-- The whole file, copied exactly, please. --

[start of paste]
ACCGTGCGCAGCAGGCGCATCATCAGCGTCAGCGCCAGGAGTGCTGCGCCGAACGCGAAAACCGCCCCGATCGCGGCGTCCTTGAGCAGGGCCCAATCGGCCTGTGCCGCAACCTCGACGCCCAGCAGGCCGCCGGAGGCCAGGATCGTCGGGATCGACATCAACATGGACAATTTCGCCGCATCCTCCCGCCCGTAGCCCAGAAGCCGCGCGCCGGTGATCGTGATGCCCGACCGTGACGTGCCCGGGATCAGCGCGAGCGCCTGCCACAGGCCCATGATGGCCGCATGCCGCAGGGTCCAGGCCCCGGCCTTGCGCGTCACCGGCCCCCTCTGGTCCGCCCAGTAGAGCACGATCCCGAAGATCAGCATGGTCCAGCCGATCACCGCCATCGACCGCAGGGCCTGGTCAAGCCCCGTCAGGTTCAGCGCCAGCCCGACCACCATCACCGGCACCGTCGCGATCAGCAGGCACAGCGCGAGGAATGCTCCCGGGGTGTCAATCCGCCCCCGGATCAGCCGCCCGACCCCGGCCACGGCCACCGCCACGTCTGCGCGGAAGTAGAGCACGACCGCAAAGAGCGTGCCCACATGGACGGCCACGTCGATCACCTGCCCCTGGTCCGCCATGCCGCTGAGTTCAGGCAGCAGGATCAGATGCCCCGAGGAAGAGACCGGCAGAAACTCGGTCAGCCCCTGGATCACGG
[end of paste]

ACCGTGCGCAGCAGGCGCATCATCAGCGTCAGCGCCAGGAGTGCTGCGCCGAACGCGAAAACCGCCCCGATCGCGGCGTCCTTGAGCAGGGCCCAATCGGCCTGTGCCGCAACCTCGACGCCCAGCAGGCCGCCGGAGGCCAGGATCGTCGGGATCGACATCAACATGGACAATTTCGCCGCATCCTCCCGCCCGTAGCCCAGAAGCCGCGCGCCGGTGATCGTGATGCCCGACCGTGACGTGCCCGGGATCAGCGCGAGCGCCTGCCACAGGCCCATGATGGCCGCATGCCGCAGGGTCCAGGCCCCGGCCTTGCGCGTCACCGGCCCCCTCTGGTCCGCCCAGTAGAGCACGATCCCGAAGATCAGCATGGTCCAGCCGATCACCGCCATCGACCGCAGGGCCTGGTCAAGCCCCGTCAGGTTCAGCGCCAGCCCGACCACCATCACCGGCACCGTCGCGATCAGCAGGCACAGCGCGAGGAATGCTCCCGGGGTGTCAATCCGCCCCCGGATCAGCCGCCCGACCCCGGCCACGGCCACCGCCACGTCTGCGCGGAAGTAGAGCACGACCGCAAAGAGCGTGCCCACATGGACGGCCACGTCGATCACCTGCCCCTGGTCCGCCATGCCGCTGAGTTCAGGCAGCAGGATCAGATGCCCCGAGGAAGAGACCGGCAGAAACTCGGTCAGCCCCTGGATCACGG